Since wood is part of the natural carbon cycle any carbon dioxide, a greenhouse gas, which is emitted when the wood is burnt will almost immediately be absorbed during photosynthesis by other living plant material. So there will be no net increase in the carbon dioxide in the air and therefore effectively zero contribution to climate change. Wood, therefore can be considered a source of renewable energy. However, if the wood supply involves excessive woodland clearance and land disturbance there can be a net gain in CO2. So, the first consideration is whether the wood being burnt in the stove is indeed renewable. So, is the timber that is being burnt being replaced within a reasonable time? For the purposes of this note, wood is considered to be a “renewable” fuel if the volume of growing wood, wherever the wood comes from, is not depleted over a period of five years.

For a plantation to produce “renewable” wood for burning, the wood should be harvested in such a way that from one five-year period to the next the volume of growing timber (and therefore embedded carbon) remains constant. This volume can be calculated, and it would seem reasonable to define such a plantation as being a renewable fuel source, as defined at the start. The same can be said if the same volume of wood is extracted as grows from native broad leaved woodland. It is important that this is done in a way that does not impact negatively on the ecology of the woodland.
It would also seem reasonable to consider “waste” wood as being renewable, such as:-
 Waste from trees that have been harvested as timber for furniture, construction etc
 Some, but not all, of the dead wood in a natural woodland
 Trees that have been removed for wildlife conservation purposes
The gases emitted from the stove into the atmosphere can cause pollution which may have an impact on either climate change or on human health.

Stoves produce black carbon, a form of soot. When this settles on ice or snow it darkens the surface and reduces its reflectivity so that it gets warmer and this in turn causes the surrounding air to warm. However it appears very unlikely that black carbon emitted in Winchester will reach the Arctic before it is removed from the atmosphere by rain or snow. We conclude that local wood burning stoves will have a minimal effect, if at all, on climate change.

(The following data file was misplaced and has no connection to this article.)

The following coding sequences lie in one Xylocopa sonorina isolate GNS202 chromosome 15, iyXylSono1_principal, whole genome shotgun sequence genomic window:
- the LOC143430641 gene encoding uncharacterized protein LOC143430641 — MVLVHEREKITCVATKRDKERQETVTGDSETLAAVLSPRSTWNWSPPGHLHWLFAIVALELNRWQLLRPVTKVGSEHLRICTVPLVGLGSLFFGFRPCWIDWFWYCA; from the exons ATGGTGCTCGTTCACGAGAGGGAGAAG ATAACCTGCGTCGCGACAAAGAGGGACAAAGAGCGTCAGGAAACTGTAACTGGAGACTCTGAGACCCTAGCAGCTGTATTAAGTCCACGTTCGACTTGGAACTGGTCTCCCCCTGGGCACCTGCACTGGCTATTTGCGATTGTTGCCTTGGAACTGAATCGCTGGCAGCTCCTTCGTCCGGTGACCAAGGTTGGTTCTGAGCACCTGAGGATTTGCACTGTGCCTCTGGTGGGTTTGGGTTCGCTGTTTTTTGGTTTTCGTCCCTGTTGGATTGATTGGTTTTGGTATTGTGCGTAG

On the other hand, air pollution from stoves has a noticeable impact on human health. It occurs indoors and out of doors and affects everyone. Children are particularly affected because of their small bodies and growing organs. The pollutants include nitrogen dioxide (NO2) and tiny particles, partly unburnt carbon, which are inhaled. NO2 acts mainly as an irritant that affects the mucous lining of the eyes, nose, throat and respiratory tract. Low level NO2 exposure may cause increased lung reactions in some asthmatics, decreased lung function and an increased risk of lung infections. Tiny particles less than 2.5 millionths of a metre in size, and matter attached to them, cause most ill-health. They may aggravate asthma and respiratory complaints and cause an increase in hospital admissions and increased deaths from heart and lung diseases and from lung cancer. The World Health Organisation says that there is no evidence of a safe level of exposure to particulate matter or a threshold below which no adverse health effects occur.


From a climate change perspective wood burning stoves are usually better than central heating boilers burning a fossil fuel (natural gas or oil), but this depends on how renewable the source of wood is. On the other hand, wood burning stoves contribute to emissions of particulate matter and nitrogen dioxide, which are harmful to human health, and therefore should only be used where their numbers and mode of use are unlikely to make a significant contribution to air pollution; this is more likely to be the case outside more densely populated areas.

Bob Whitmarsh, Brian Shorter, WinACC, July 2017